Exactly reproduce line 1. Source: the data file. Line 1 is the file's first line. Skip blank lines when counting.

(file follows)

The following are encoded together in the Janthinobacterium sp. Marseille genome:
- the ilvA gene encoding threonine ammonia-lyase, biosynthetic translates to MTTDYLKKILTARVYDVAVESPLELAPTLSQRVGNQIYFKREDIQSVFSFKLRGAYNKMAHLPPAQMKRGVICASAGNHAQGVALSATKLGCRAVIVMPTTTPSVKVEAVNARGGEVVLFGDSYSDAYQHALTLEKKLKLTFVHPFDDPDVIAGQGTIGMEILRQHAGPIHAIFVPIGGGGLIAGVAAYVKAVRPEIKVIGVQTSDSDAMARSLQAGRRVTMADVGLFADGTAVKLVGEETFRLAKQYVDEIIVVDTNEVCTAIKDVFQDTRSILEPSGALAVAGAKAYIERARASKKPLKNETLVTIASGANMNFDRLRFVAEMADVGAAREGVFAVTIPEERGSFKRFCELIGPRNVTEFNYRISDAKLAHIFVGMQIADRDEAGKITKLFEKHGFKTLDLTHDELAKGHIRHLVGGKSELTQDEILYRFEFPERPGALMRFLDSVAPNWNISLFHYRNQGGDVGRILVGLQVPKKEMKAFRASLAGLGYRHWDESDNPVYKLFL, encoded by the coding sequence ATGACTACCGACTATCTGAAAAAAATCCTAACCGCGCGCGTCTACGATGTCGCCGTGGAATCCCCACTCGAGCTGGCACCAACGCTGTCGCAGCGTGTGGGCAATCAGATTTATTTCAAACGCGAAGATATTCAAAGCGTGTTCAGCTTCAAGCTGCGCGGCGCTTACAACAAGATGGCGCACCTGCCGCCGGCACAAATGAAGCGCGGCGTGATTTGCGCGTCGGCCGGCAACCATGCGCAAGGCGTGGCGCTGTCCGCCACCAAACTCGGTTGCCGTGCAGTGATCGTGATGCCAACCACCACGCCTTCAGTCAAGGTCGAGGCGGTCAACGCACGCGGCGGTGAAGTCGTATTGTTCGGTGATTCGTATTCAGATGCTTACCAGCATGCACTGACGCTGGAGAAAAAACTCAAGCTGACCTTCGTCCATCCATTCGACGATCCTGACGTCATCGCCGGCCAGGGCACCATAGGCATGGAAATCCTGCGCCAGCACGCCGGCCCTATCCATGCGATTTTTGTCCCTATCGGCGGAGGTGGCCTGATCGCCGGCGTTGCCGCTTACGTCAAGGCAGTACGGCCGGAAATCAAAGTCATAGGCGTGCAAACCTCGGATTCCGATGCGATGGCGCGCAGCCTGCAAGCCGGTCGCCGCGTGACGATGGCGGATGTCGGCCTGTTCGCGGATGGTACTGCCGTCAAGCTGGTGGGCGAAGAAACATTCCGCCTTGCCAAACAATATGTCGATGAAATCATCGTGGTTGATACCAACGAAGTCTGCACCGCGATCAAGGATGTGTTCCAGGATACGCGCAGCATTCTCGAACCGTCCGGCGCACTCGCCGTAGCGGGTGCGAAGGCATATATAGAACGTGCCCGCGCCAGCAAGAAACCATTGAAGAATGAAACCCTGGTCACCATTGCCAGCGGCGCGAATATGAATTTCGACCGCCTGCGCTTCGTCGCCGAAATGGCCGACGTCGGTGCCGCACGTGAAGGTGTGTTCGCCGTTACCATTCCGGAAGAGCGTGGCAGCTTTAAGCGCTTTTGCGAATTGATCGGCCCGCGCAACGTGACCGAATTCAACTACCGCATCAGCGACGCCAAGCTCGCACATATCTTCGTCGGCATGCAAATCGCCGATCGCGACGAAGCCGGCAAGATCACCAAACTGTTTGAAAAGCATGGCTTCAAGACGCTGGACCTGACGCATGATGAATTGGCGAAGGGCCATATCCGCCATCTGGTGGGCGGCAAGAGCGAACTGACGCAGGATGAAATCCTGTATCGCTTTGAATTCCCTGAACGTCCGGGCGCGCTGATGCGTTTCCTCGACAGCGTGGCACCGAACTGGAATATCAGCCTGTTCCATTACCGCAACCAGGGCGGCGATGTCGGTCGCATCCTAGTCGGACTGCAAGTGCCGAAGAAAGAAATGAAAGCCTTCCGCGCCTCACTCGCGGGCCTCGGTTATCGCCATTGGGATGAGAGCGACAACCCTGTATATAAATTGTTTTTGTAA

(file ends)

The following are encoded together in the Janthinobacterium sp. Marseille genome: